She didn't even think what they had could be categorized as a relationship. After a reading, they stole to his place, had sex, and ordered in. Afterwards, they talked about nothing of consequence, her head nestled in the crook of his arm, her finger outlining the loose cluster of seven fine hairs on the center of his chest. There was an eighth one that had just started to sprout, and Ally wondered if she would see it grow as long as the others.
They were never supposed to be together, but circumstances and powers beyond their control were at work, or at least that's what she told herself to alleviate the guilt. Last November, after their third day of reading, they were walking from the studio to the Starbucks on 17th when a black man in a tattered black leather coat stopped them in the middle of the street with one word and the glint of a long, hooked blade, the kind you use to filet a fish. A big fish, Ally thought, or a belly.
"Money," he said quickly, softly.
It was Sunday night, and because they were on a tight deadline, the session had taken them to half past midnight. Ally looked around and saw not a single person, not that they'd help, anyway.
Then she saw Bill's hand on her arm - long fingers, sharp knuckles, the hand of a fighter. Earlier that evening, before they read the lines between the drunk comic relief and the high and mighty princess, he had told her that he took karate for three years. Imagining Bill throwing one lightning punch after another, she suddenly saw the thief for what he really was: scared. You could see it all over him - his jumpy, bloodshot eyes, feet that never stopped fidgeting. He held the knife, but it was too deep inside his jacket, plenty of time for a quick kick to the knee that'd knock him down.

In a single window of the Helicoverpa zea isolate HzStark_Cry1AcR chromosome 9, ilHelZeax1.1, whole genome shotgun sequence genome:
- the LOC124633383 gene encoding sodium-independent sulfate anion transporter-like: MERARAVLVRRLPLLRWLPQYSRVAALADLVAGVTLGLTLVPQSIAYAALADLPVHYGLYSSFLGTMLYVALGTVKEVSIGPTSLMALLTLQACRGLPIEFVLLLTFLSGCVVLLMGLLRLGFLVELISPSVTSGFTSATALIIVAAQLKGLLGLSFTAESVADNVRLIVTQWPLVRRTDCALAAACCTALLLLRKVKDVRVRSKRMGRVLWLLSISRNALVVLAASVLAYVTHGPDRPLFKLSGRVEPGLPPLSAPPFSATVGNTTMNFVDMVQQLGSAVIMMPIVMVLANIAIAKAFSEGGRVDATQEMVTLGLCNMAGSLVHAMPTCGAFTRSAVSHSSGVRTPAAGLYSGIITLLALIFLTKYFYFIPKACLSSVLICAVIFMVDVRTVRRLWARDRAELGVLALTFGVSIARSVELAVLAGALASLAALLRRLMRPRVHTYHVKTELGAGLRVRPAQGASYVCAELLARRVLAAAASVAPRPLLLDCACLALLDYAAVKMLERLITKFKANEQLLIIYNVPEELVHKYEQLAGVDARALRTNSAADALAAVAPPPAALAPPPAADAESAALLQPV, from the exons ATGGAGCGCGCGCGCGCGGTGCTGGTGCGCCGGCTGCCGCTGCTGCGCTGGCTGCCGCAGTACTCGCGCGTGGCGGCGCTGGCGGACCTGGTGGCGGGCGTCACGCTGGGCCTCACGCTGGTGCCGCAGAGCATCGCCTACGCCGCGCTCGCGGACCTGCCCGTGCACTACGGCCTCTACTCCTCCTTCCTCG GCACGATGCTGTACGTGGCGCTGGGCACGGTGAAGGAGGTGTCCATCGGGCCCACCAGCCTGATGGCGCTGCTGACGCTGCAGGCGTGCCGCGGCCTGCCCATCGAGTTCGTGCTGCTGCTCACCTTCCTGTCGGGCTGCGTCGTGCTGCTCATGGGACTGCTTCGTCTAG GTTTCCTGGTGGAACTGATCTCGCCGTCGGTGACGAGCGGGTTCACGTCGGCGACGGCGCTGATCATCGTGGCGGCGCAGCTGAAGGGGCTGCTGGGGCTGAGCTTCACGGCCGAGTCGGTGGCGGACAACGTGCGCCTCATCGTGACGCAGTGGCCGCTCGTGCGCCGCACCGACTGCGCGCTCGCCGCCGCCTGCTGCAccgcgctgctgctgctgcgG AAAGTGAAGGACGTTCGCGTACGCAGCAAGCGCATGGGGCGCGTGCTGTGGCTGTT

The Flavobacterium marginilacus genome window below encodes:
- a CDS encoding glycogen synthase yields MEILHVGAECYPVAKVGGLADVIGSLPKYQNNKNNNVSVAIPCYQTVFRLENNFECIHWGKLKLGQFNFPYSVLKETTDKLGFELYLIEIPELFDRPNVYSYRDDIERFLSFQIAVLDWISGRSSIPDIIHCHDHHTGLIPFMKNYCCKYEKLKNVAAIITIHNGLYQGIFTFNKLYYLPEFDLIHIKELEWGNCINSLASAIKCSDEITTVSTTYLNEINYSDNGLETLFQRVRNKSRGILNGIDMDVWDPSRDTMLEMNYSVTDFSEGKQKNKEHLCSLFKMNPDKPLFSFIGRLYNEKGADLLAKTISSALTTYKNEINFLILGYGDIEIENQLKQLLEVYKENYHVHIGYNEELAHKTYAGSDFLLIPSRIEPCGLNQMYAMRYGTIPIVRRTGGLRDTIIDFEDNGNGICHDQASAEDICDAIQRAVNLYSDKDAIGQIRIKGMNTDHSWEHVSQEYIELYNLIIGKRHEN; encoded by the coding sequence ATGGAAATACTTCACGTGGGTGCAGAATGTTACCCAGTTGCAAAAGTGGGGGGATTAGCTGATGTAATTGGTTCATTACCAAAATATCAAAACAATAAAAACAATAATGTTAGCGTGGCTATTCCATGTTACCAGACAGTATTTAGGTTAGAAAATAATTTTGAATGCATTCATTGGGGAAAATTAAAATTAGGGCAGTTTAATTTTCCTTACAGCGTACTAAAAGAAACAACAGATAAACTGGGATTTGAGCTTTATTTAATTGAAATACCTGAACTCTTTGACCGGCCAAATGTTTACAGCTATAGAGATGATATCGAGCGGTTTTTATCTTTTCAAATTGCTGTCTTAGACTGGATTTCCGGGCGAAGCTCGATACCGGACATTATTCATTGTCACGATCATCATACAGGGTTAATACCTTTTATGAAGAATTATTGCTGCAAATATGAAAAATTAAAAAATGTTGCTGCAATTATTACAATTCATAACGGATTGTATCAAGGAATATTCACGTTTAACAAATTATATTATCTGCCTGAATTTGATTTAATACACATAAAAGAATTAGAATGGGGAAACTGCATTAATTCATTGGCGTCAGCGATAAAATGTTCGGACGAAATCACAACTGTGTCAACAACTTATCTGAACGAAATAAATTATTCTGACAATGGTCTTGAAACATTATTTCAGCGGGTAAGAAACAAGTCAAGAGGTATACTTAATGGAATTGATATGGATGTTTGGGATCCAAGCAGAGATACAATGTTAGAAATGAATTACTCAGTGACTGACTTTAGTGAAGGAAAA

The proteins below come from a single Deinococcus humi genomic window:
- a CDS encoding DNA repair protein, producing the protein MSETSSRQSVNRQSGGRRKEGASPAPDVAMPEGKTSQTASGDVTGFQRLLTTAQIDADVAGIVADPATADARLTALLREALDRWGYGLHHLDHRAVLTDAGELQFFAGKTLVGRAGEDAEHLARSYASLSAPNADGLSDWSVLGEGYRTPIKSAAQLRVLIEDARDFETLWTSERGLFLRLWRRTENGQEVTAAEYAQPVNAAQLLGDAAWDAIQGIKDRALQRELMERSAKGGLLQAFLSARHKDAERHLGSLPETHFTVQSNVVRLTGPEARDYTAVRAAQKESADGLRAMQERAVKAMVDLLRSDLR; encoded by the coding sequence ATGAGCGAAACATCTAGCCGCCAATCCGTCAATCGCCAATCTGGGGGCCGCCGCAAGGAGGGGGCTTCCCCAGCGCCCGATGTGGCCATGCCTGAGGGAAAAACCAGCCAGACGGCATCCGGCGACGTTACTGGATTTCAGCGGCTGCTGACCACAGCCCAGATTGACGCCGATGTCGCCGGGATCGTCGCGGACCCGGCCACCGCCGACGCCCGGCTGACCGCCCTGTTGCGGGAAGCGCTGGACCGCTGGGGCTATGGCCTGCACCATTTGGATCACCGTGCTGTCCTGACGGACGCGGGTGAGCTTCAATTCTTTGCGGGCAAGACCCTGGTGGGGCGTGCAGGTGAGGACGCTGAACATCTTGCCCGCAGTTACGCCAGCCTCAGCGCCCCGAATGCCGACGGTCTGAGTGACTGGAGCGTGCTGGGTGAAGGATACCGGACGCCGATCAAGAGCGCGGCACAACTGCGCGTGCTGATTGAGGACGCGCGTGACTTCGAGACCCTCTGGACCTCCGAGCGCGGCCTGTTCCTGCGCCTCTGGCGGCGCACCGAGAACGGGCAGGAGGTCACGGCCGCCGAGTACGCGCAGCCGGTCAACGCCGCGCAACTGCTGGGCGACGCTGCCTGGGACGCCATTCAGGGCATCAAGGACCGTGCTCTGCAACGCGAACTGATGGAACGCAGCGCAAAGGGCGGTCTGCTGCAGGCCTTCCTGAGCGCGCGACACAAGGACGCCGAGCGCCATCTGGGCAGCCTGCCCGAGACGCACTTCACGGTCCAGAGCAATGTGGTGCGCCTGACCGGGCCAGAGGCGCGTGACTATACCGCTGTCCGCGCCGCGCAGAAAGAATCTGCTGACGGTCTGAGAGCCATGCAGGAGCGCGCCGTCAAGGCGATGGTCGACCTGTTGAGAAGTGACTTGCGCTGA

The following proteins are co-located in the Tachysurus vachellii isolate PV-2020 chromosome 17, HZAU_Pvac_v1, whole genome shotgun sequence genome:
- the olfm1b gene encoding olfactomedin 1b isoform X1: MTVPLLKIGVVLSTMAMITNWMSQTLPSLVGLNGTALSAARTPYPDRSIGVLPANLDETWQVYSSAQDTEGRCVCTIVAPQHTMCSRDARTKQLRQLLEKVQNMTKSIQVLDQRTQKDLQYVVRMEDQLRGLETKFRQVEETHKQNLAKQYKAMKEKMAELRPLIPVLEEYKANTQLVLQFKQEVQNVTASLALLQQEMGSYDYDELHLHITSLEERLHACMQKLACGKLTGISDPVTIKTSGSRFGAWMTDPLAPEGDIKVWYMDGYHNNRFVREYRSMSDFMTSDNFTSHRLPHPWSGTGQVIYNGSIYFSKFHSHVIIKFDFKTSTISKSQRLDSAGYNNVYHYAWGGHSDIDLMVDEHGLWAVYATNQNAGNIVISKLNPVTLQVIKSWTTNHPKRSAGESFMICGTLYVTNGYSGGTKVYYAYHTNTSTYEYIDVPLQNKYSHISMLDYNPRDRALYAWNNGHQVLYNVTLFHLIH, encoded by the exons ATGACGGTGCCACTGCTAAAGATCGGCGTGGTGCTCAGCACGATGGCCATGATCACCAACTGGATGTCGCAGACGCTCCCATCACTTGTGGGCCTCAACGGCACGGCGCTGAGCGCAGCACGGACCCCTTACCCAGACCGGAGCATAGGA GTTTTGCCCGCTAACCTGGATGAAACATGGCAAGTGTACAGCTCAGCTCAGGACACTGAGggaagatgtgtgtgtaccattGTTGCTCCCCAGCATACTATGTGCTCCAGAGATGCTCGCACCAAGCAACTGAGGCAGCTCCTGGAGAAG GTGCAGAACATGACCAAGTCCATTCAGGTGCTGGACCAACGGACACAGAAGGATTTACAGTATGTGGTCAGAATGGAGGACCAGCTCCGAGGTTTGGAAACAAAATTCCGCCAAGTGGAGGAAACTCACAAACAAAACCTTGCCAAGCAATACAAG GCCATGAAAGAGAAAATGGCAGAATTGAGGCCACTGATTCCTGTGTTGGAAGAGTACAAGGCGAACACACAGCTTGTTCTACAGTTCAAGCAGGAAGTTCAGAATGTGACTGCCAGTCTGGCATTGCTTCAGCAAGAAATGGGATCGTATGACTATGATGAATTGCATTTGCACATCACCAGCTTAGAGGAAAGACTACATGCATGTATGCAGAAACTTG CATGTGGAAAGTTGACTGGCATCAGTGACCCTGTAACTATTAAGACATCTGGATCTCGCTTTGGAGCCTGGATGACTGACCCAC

"Hurry up," Bill said, nudging her purse. With his other hand, he gave the man the cash contents of his wallet.
There wasn't much in her handbag, almost all of it in singles, her tips from the night before. The guy snatched it and took off without saying another word, his footsteps growing faint as they watched him disappear into the darkness.
"Let's go," Bill said, taking her hand and sprinting to the end of the street, where there was more light and people. At the corner, they slowed down and Bill leaned back against the neon-trimmed window of a take-out Chinese shop, sun-faded photographs of their popular entrees behind his wobbly legs.
"Oh," he said in between bursts of tears and hitches, looking at her with such candid, childlike terror, "oh ... we ... could've ... died."
Ally did the only thing she could do, which was to take him in her arms like a mother, shield him away from the evils of the world. Weeks later he'd ask about the stain on the left shoulder of her suede coat, and she'd tell him it had always been there.
That night they made love for the first time. "I've heard of this," Bill told her in bed, the studio apartment smelling of sex and pizza. Bill had half a pie left over from the night before, so they reheated it and ate it all up right down to the crust, surprised at their late-night hunger. "People, when faced with life-threatening situations, get sexually charged, like us." He turned, his face so close, less than an inch away. "Is this what happened?"
Ally kissed his eyebrows, then his nose, then his mouth. She'd fantasized this situation since the first day, naked in bed with Bill, and in that fantasy she knew pity existed, but never in a million years would she have believed it would've originated from her. "Is your life threatened now?" she asked.
"No, not particularly."
"Do you want to fuck me again?"
That smile. How was it possible that a mere human gesture could so thoroughly satisfy her? She knew it was shallow to love something so physical, but that smile would wipe out a rainstorm, make the heavy clouds burn up in an instant to reveal an everlasting sun. As she felt him slide inside her again, she thought she'd do anything to see that living work of art blossom across his face. She didn't care if he was engaged to be married in the fall. She wouldn't have cared if he'd murdered a flock of nuns and ate their holy hearts.
YOU ARE READING
Secrets; I Tried To Keep Us Together, You Were Busy Keeping SecretsTeen Fiction
With a secret like that at some point the secret itself becomes irrelevant. The fact that you keep does not. Lies and secrets, they are like cancer in the soul. They eat away what is good and leave behind only destruction behind. The prettiest smile...